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Religion and Society

Indonesia Rejects the Blasphemy Law Review

On April 19 the Indonesian Constitutional Court gave its long expected verdict: after almost two months of hearings it rejected the demand by a number of Indonesian non-governmental organi-zations to declare the blasphemy law of 1965 unconstitutional. Among the petitioners was the National Human Rights Commission.



The petition was supported by the Indonesian Bishop’s Conference and the “Council of the (Protestant) Indonesian Churches”. Against them stood the Government and all mainstream Muslim organizations.



While the petitioners contended that the law contravenes religious freedom as contained in the constitution, its defenders warned of dire consequences, should the law be declared void. Without it, so their argument run, people, mean-ing, of course, Muslims, would take the law into their own hands and violence against minorities could then not be excluded. While the petitioners brought forward an impressive array of experts, among them some highly respected Muslim intellectuals, their position was weakened by the fact that Hindus, Buddhists and Confucians opposed them, taking over the argument that without this law they would be completely without legal protection. What was it all about? In 1965, as tensions between Muslims and the Communists were growing, the then President Sukarno, as a concession to Muslims, issued a decree, later become law, that not only forbade insulting religions but outlawed all religions, creeds and movements outside the five officially recognized religions (Islam, Protestantism, Catholicism, Hinduism and Buddhism, to which Confucianism was added much later ). The decree was primarily directed against the so-called "Inner Life Movements", mystical communities very popular among the Javanese, which orthodox Muslims regarded as a threat to Islam.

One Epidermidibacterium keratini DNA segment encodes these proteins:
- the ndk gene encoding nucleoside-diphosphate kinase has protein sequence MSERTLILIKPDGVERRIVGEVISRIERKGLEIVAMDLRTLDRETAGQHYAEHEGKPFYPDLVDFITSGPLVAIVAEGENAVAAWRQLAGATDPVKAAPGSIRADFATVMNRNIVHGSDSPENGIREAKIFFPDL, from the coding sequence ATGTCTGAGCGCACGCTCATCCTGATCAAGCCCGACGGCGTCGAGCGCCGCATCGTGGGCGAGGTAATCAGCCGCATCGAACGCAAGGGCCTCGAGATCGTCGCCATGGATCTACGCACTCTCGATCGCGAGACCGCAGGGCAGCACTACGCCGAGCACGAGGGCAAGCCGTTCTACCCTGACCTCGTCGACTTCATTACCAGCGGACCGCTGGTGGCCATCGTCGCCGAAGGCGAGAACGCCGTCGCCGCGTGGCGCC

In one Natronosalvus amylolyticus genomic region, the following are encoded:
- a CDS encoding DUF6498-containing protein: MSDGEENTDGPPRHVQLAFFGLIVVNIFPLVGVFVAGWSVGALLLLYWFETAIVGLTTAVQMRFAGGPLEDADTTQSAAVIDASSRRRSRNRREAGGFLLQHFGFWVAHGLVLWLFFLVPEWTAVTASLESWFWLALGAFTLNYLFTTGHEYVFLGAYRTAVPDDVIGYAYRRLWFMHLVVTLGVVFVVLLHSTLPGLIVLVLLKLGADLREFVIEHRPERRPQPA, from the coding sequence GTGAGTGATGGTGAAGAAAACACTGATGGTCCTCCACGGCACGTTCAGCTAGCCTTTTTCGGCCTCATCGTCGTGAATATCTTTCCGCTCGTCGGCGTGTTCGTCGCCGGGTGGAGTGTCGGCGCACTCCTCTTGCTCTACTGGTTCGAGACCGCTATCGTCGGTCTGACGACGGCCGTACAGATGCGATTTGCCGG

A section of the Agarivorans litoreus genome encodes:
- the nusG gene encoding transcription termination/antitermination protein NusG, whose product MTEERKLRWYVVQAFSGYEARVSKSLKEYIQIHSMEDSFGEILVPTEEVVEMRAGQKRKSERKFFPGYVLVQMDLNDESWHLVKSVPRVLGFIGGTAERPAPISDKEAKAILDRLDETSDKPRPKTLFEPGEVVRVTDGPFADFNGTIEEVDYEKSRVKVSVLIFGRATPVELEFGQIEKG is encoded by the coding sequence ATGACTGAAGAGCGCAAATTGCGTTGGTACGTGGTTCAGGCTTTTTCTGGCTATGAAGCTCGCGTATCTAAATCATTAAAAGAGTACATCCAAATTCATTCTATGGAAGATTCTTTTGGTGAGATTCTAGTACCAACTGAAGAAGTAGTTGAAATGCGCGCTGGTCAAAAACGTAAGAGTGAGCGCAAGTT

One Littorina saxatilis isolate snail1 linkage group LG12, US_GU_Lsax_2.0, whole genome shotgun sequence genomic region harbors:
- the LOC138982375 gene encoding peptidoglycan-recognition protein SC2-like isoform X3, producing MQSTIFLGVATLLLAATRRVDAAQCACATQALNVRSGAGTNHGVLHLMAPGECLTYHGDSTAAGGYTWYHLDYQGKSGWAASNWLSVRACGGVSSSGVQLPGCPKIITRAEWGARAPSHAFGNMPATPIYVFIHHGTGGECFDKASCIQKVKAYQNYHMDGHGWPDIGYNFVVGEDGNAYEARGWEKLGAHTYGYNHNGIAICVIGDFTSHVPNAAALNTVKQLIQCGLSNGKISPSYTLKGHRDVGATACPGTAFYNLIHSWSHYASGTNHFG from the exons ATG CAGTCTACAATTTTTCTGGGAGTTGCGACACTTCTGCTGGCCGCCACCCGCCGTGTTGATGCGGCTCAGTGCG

Since then, numerous heterodox Islamic movements have been suppressed, among them prominently the Achmadiyah sect. This sect had lived in Indonesia peacefully since the 1920th, but in the last five years it has became victim of brutal attacks by Islamic mobs. The law also implies that adherents of indigenous religions, like the Marapu religion on the island of Sumba, cannot legally marry, thus their children cannot legally inherit.



The opponents of the law had argued that having a different belief from a mainstream religion does not constitute blasphemy, that the state is in no position to decide whether a religious creed is de-viant and that recognition of only six religions contravenes religious freedom as contained in the Indonesian constitution.



The decision of the Constitutional Court is another victory for hardline Muslims in Indonesia and a sign of the timidity of the state. It does not directly concern the offi-cially recognized minority religions, but opens the door still further to Islamic pressure against Islamic minority groups and syncretistic mystical sects.